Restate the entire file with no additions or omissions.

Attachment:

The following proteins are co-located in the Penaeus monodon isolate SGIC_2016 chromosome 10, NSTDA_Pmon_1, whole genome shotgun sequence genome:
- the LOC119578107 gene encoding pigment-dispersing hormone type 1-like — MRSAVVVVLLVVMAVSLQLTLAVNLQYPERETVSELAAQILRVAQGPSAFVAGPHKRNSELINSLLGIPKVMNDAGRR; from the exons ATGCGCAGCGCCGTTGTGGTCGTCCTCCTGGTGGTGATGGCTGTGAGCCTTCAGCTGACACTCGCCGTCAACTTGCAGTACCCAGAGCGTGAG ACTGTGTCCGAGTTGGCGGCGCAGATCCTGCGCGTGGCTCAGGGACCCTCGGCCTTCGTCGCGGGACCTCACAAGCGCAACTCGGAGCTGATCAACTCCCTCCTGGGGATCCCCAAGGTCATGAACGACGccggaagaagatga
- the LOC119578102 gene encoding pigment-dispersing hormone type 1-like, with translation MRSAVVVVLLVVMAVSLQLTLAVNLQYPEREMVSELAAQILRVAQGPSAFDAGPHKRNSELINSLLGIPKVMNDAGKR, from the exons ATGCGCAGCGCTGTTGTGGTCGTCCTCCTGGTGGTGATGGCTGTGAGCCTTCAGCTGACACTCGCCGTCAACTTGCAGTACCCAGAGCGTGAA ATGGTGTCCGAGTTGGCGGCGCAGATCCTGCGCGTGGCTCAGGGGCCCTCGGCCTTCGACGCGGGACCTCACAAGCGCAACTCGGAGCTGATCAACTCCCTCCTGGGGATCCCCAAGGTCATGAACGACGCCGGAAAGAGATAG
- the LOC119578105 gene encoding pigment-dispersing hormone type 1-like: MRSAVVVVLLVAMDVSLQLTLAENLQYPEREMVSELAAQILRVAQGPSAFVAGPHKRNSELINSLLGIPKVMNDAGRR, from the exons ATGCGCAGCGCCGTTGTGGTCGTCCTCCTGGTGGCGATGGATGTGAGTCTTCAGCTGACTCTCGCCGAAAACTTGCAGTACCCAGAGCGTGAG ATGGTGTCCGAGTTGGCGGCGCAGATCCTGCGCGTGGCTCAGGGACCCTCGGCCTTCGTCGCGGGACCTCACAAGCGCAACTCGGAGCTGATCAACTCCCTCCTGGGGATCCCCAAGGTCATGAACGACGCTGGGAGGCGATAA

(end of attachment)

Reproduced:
The following proteins are co-located in the Penaeus monodon isolate SGIC_2016 chromosome 10, NSTDA_Pmon_1, whole genome shotgun sequence genome:
- the LOC119578107 gene encoding pigment-dispersing hormone type 1-like — MRSAVVVVLLVVMAVSLQLTLAVNLQYPERETVSELAAQILRVAQGPSAFVAGPHKRNSELINSLLGIPKVMNDAGRR; from the exons ATGCGCAGCGCCGTTGTGGTCGTCCTCCTGGTGGTGATGGCTGTGAGCCTTCAGCTGACACTCGCCGTCAACTTGCAGTACCCAGAGCGTGAG ACTGTGTCCGAGTTGGCGGCGCAGATCCTGCGCGTGGCTCAGGGACCCTCGGCCTTCGTCGCGGGACCTCACAAGCGCAACTCGGAGCTGATCAACTCCCTCCTGGGGATCCCCAAGGTCATGAACGACGccggaagaagatga
- the LOC119578102 gene encoding pigment-dispersing hormone type 1-like, with translation MRSAVVVVLLVVMAVSLQLTLAVNLQYPEREMVSELAAQILRVAQGPSAFDAGPHKRNSELINSLLGIPKVMNDAGKR, from the exons ATGCGCAGCGCTGTTGTGGTCGTCCTCCTGGTGGTGATGGCTGTGAGCCTTCAGCTGACACTCGCCGTCAACTTGCAGTACCCAGAGCGTGAA ATGGTGTCCGAGTTGGCGGCGCAGATCCTGCGCGTGGCTCAGGGGCCCTCGGCCTTCGACGCGGGACCTCACAAGCGCAACTCGGAGCTGATCAACTCCCTCCTGGGGATCCCCAAGGTCATGAACGACGCCGGAAAGAGATAG
- the LOC119578105 gene encoding pigment-dispersing hormone type 1-like: MRSAVVVVLLVAMDVSLQLTLAENLQYPEREMVSELAAQILRVAQGPSAFVAGPHKRNSELINSLLGIPKVMNDAGRR, from the exons ATGCGCAGCGCCGTTGTGGTCGTCCTCCTGGTGGCGATGGATGTGAGTCTTCAGCTGACTCTCGCCGAAAACTTGCAGTACCCAGAGCGTGAG ATGGTGTCCGAGTTGGCGGCGCAGATCCTGCGCGTGGCTCAGGGACCCTCGGCCTTCGTCGCGGGACCTCACAAGCGCAACTCGGAGCTGATCAACTCCCTCCTGGGGATCCCCAAGGTCATGAACGACGCTGGGAGGCGATAA